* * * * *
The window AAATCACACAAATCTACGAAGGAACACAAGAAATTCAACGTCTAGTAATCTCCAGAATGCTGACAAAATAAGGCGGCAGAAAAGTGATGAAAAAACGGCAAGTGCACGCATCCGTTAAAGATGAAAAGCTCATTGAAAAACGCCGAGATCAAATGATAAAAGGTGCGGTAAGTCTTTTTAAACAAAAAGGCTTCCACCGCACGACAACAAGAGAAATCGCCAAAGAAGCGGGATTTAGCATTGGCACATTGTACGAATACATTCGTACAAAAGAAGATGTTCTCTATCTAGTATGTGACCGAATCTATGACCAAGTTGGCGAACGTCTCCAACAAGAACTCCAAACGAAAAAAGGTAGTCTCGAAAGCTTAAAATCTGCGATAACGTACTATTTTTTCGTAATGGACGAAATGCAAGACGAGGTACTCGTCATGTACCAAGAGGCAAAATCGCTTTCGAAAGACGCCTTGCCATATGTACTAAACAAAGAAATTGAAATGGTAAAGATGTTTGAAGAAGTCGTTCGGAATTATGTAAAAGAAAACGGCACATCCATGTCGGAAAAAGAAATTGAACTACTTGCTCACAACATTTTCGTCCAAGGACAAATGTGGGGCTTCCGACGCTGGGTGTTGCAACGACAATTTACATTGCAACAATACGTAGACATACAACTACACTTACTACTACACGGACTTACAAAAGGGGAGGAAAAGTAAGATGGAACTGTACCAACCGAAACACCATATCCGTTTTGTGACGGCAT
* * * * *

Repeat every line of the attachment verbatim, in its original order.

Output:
The window AAATCACACAAATCTACGAAGGAACACAAGAAATTCAACGTCTAGTAATCTCCAGAATGCTGACAAAATAAGGCGGCAGAAAAGTGATGAAAAAACGGCAAGTGCACGCATCCGTTAAAGATGAAAAGCTCATTGAAAAACGCCGAGATCAAATGATAAAAGGTGCGGTAAGTCTTTTTAAACAAAAAGGCTTCCACCGCACGACAACAAGAGAAATCGCCAAAGAAGCGGGATTTAGCATTGGCACATTGTACGAATACATTCGTACAAAAGAAGATGTTCTCTATCTAGTATGTGACCGAATCTATGACCAAGTTGGCGAACGTCTCCAACAAGAACTCCAAACGAAAAAAGGTAGTCTCGAAAGCTTAAAATCTGCGATAACGTACTATTTTTTCGTAATGGACGAAATGCAAGACGAGGTACTCGTCATGTACCAAGAGGCAAAATCGCTTTCGAAAGACGCCTTGCCATATGTACTAAACAAAGAAATTGAAATGGTAAAGATGTTTGAAGAAGTCGTTCGGAATTATGTAAAAGAAAACGGCACATCCATGTCGGAAAAAGAAATTGAACTACTTGCTCACAACATTTTCGTCCAAGGACAAATGTGGGGCTTCCGACGCTGGGTGTTGCAACGACAATTTACATTGCAACAATACGTAGACATACAACTACACTTACTACTACACGGACTTACAAAAGGGGAGGAAAAGTAAGATGGAACTGTACCAACCGAAACACCATATCCGTTTTGTGACGGCAT